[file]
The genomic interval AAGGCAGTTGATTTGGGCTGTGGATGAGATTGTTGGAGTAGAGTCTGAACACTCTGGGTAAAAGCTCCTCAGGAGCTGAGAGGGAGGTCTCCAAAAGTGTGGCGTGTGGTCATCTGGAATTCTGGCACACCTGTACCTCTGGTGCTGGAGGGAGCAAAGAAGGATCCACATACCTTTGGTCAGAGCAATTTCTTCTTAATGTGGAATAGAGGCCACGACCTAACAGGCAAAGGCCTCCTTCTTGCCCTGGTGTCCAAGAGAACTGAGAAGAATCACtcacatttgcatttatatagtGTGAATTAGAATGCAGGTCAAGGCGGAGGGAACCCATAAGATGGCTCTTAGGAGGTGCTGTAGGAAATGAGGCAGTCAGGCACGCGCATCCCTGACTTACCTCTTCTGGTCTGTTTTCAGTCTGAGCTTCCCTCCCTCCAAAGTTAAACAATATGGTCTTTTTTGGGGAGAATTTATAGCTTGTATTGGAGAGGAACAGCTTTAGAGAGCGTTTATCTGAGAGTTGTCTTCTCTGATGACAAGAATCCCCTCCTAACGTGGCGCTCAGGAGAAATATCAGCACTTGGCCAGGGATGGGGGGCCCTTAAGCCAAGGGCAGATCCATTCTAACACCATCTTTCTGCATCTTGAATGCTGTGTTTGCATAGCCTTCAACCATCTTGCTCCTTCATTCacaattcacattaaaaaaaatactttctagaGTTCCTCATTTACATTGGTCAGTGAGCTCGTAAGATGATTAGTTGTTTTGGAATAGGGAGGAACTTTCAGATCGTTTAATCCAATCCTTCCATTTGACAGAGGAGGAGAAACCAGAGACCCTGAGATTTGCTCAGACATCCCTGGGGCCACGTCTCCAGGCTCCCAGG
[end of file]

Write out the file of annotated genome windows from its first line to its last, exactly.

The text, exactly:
The genomic interval AAGGCAGTTGATTTGGGCTGTGGATGAGATTGTTGGAGTAGAGTCTGAACACTCTGGGTAAAAGCTCCTCAGGAGCTGAGAGGGAGGTCTCCAAAAGTGTGGCGTGTGGTCATCTGGAATTCTGGCACACCTGTACCTCTGGTGCTGGAGGGAGCAAAGAAGGATCCACATACCTTTGGTCAGAGCAATTTCTTCTTAATGTGGAATAGAGGCCACGACCTAACAGGCAAAGGCCTCCTTCTTGCCCTGGTGTCCAAGAGAACTGAGAAGAATCACtcacatttgcatttatatagtGTGAATTAGAATGCAGGTCAAGGCGGAGGGAACCCATAAGATGGCTCTTAGGAGGTGCTGTAGGAAATGAGGCAGTCAGGCACGCGCATCCCTGACTTACCTCTTCTGGTCTGTTTTCAGTCTGAGCTTCCCTCCCTCCAAAGTTAAACAATATGGTCTTTTTTGGGGAGAATTTATAGCTTGTATTGGAGAGGAACAGCTTTAGAGAGCGTTTATCTGAGAGTTGTCTTCTCTGATGACAAGAATCCCCTCCTAACGTGGCGCTCAGGAGAAATATCAGCACTTGGCCAGGGATGGGGGGCCCTTAAGCCAAGGGCAGATCCATTCTAACACCATCTTTCTGCATCTTGAATGCTGTGTTTGCATAGCCTTCAACCATCTTGCTCCTTCATTCacaattcacattaaaaaaaatactttctagaGTTCCTCATTTACATTGGTCAGTGAGCTCGTAAGATGATTAGTTGTTTTGGAATAGGGAGGAACTTTCAGATCGTTTAATCCAATCCTTCCATTTGACAGAGGAGGAGAAACCAGAGACCCTGAGATTTGCTCAGACATCCCTGGGGCCACGTCTCCAGGCTCCCAGG